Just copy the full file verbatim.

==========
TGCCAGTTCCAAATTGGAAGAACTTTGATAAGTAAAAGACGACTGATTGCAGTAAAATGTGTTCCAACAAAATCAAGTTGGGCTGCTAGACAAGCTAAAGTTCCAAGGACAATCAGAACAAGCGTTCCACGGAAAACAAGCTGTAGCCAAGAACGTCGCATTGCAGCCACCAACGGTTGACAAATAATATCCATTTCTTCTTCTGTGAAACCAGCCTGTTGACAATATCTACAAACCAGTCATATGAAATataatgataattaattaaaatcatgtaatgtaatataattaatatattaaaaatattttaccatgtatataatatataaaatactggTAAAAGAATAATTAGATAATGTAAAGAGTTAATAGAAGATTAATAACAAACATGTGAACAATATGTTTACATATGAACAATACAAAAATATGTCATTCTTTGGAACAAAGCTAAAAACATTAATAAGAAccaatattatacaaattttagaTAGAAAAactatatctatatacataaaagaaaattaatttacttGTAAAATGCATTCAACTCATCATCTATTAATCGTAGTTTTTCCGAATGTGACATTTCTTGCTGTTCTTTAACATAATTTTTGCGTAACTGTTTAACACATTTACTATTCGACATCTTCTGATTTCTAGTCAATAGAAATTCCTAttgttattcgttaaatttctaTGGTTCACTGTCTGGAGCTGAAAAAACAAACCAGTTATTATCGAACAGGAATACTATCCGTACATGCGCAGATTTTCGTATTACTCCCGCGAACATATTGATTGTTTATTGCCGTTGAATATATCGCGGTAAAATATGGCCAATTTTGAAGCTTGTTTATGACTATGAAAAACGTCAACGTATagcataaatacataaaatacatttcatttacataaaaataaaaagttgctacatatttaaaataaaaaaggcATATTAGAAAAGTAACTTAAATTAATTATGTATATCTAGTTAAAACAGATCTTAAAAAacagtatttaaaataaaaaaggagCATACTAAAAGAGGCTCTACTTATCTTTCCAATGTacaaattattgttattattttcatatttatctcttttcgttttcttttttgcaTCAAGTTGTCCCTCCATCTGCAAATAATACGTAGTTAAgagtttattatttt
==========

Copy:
TGCCAGTTCCAAATTGGAAGAACTTTGATAAGTAAAAGACGACTGATTGCAGTAAAATGTGTTCCAACAAAATCAAGTTGGGCTGCTAGACAAGCTAAAGTTCCAAGGACAATCAGAACAAGCGTTCCACGGAAAACAAGCTGTAGCCAAGAACGTCGCATTGCAGCCACCAACGGTTGACAAATAATATCCATTTCTTCTTCTGTGAAACCAGCCTGTTGACAATATCTACAAACCAGTCATATGAAATataatgataattaattaaaatcatgtaatgtaatataattaatatattaaaaatattttaccatgtatataatatataaaatactggTAAAAGAATAATTAGATAATGTAAAGAGTTAATAGAAGATTAATAACAAACATGTGAACAATATGTTTACATATGAACAATACAAAAATATGTCATTCTTTGGAACAAAGCTAAAAACATTAATAAGAAccaatattatacaaattttagaTAGAAAAactatatctatatacataaaagaaaattaatttacttGTAAAATGCATTCAACTCATCATCTATTAATCGTAGTTTTTCCGAATGTGACATTTCTTGCTGTTCTTTAACATAATTTTTGCGTAACTGTTTAACACATTTACTATTCGACATCTTCTGATTTCTAGTCAATAGAAATTCCTAttgttattcgttaaatttctaTGGTTCACTGTCTGGAGCTGAAAAAACAAACCAGTTATTATCGAACAGGAATACTATCCGTACATGCGCAGATTTTCGTATTACTCCCGCGAACATATTGATTGTTTATTGCCGTTGAATATATCGCGGTAAAATATGGCCAATTTTGAAGCTTGTTTATGACTATGAAAAACGTCAACGTATagcataaatacataaaatacatttcatttacataaaaataaaaagttgctacatatttaaaataaaaaaggcATATTAGAAAAGTAACTTAAATTAATTATGTATATCTAGTTAAAACAGATCTTAAAAAacagtatttaaaataaaaaaggagCATACTAAAAGAGGCTCTACTTATCTTTCCAATGTacaaattattgttattattttcatatttatctcttttcgttttcttttttgcaTCAAGTTGTCCCTCCATCTGCAAATAATACGTAGTTAAgagtttattatttt